Wednesday, February 8, 2017

Mommy's Little Helper!

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Traditionally many families insisted that each person, no matter what their age was, took part in daily tasks such as making the beds, lighting a fire and sweeping the floor. Until the Fair Labor Standards Act of 1938 or FLSA, lots of children took on tasks that these days only adults in peak physical health would be expected to perform. When this groundbreaking federal law was passed kids were banned from performing hazardous or dangerous jobs, and children under fourteen couldn't work at all. Those aged between fourteen and sixteen were allowed a part-time job, with strict working conditions in a non-hazardous workplace with limited hours.

However, when it comes to agriculture, the rules are again different. Rural families, especially those living on farms will often have their children pitch in due to the importance of agricultural work i.e. gathering hay before it rains, making sure animals have been fed and taking care of any maintenance that needs to be done. This is clearly reflected in both federal, and state laws regarding child employment as the rules in an agricultural setting are much more relaxed. Children who are twelve and over have no set limit, although it does state parents should use their common sense and the child ‘should not work unreasonable hours’ however, this is left entirely to their parents discretion.

Why Children Need To Do Chores

Teaching children to do chores isn't just so that you can have some extra help around the house because chances are early on you’ll end up doing it for them. Kids need to learn from a very young age that housework doesn’t magically take care of itself and there are certain things that they need to master before leaving their parent’s care. Chores also teach children responsibility for a particular task as well as helping them feel good about themselves in that they are making a contribution to the family dynamic, however, small it may be. Don’t fret about them getting it perfect every single time as it takes time and practice to learn even the simplest things, such as making your bed, setting the table, and sorting dirty laundry.


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Chores Can Be Fun Too!

Please don’t be tempted to rush in and do it for them even though they may be making a right pig’s ear of it. If you’re always there to save the day they'll learn not to bother ‘because mom will do it anyway’ and it’ll make them feel disheartened, or that they can’t do anything right because all you do is yell at them. Turn quick, easy and straightforward chores into a variety of games, such as races to tidy their bedroom and who can collect the most dishes, safely and carefully, then put them in the sink.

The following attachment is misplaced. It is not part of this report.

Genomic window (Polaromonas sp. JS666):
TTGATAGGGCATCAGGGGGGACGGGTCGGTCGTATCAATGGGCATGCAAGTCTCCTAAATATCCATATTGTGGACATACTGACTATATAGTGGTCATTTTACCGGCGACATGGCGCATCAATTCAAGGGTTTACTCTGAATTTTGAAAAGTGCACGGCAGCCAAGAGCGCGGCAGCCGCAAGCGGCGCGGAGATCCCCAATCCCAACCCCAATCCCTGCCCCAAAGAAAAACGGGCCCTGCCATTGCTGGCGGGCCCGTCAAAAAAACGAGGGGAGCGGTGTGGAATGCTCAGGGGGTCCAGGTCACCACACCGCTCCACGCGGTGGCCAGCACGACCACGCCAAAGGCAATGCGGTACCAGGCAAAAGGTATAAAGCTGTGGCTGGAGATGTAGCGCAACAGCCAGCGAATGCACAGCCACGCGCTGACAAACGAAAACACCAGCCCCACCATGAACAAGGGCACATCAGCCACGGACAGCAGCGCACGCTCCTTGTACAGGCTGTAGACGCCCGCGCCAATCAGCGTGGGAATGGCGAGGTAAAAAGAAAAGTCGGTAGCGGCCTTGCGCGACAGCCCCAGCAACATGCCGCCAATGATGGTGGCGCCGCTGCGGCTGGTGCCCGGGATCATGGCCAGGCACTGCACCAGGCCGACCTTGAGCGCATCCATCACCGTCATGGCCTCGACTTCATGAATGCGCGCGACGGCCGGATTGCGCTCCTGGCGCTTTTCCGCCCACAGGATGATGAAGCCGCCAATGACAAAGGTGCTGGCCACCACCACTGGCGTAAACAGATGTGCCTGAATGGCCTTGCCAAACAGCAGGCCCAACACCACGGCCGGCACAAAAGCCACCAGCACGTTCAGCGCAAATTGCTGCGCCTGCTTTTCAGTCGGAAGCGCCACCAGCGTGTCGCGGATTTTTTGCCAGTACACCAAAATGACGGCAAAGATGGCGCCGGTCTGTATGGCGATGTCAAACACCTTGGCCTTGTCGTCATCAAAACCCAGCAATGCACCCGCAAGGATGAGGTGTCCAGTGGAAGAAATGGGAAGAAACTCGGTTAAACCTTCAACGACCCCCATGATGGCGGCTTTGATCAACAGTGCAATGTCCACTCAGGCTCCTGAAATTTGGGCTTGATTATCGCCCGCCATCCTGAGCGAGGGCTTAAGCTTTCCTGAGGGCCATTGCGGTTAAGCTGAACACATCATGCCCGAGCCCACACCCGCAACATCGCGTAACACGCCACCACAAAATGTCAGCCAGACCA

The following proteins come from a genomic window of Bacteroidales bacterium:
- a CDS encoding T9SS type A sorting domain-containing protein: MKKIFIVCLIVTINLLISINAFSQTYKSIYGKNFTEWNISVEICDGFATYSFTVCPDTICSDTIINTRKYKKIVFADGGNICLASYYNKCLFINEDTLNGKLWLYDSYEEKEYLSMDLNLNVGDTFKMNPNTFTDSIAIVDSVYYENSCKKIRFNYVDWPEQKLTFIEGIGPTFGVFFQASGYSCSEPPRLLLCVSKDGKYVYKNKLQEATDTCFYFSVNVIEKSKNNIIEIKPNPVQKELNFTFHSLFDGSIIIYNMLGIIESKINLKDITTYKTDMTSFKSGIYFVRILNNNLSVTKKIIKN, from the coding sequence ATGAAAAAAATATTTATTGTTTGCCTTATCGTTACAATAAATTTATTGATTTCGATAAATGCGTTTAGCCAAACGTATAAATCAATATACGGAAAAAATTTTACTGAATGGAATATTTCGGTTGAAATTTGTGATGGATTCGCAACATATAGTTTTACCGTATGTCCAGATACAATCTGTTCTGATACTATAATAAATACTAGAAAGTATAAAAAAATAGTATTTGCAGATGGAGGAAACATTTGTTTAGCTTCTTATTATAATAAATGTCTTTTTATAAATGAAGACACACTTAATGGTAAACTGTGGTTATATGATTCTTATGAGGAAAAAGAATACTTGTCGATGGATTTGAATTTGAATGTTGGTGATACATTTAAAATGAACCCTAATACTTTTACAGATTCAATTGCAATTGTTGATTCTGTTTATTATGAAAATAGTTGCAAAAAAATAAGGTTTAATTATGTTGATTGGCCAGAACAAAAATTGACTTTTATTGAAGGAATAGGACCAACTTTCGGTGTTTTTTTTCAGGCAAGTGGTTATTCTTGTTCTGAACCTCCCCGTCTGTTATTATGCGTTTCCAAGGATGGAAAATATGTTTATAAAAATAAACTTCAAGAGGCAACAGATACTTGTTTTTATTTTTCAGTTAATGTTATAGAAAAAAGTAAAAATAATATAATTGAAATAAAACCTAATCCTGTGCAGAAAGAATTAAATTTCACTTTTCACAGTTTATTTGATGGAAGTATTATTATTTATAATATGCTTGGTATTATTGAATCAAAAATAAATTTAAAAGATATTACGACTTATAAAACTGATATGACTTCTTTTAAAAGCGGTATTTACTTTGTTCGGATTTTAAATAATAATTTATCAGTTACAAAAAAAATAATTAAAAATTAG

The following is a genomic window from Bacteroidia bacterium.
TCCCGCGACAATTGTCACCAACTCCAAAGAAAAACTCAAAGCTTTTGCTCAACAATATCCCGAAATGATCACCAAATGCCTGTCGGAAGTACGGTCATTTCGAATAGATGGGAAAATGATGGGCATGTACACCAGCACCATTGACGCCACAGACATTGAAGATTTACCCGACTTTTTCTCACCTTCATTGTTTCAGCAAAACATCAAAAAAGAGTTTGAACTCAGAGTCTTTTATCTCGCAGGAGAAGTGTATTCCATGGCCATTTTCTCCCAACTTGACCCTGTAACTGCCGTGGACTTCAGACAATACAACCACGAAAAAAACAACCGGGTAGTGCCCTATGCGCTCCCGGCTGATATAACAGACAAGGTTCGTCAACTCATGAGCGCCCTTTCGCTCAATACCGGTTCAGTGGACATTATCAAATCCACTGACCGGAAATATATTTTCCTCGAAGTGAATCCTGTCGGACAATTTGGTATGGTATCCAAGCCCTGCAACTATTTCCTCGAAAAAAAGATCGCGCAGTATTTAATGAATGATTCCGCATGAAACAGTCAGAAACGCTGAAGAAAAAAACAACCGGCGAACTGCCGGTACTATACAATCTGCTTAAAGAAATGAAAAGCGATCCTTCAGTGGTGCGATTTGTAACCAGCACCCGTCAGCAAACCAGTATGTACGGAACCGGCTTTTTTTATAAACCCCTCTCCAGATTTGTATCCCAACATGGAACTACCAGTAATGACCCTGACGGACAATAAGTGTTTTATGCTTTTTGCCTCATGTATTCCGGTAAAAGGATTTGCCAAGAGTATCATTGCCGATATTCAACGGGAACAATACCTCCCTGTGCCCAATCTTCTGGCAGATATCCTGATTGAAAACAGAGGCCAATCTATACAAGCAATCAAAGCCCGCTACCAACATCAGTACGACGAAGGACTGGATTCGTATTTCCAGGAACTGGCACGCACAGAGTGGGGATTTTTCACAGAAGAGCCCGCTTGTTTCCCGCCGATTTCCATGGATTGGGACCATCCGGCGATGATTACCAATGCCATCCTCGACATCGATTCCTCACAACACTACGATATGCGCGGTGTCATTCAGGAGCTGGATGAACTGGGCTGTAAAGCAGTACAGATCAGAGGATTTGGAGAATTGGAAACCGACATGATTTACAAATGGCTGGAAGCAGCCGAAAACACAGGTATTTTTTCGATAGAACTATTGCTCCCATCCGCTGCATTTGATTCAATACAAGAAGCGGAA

If you’re more relaxed about the idea of housework they will be too. Consider how old your kids are before you draw up a chore list, as well as what tasks might be appropriate for them but don’t hold back either. Lots of parents put off assigning younger children things to do because in their eyes their just babies’. Actually no, a five-year-old child is not a baby, and in some cultures children are sent to collect water, attend to smaller siblings and even look after young livestock at that age.

Tell Them How Proud You Are

We’re not saying you should load them up like pack mules and ask them to fetch the week’s shopping, but you will be surprised what young children are capable of if you let them. Don’t be stingy with praise either! Even if they’ve only done a half-hearted job of washing their plate, it doesn't matter you still tell them well done! Give them a hug while they’re doing it, as this will reinforce the idea that doing chores have a positive outcome and will give them the impetus to do better next time.


Be Consistent

Be consistent with chores, don’t let a week go by where you don’t ask them to do anything at all, followed by one where they can barely move for all the tasks you’re throwing at them. Allocating a small job every couple of days for younger children is fine, while older kids should be expected to perform simple household tasks every day. The idea of a ‘chore chart’ is incredibly useful as it shows everyone clearly what they have to do, or even better what they've already done. But don’t let kids pick the chores! One, they’ll always pick their favorite, folding warm piles laundry or picking up a fluffy comforter, or they'll end up fighting with siblings over which tasks they wanted to do. Worse, they’ll try to be a grown up, pick something that may be too hard for them and end up making a mess.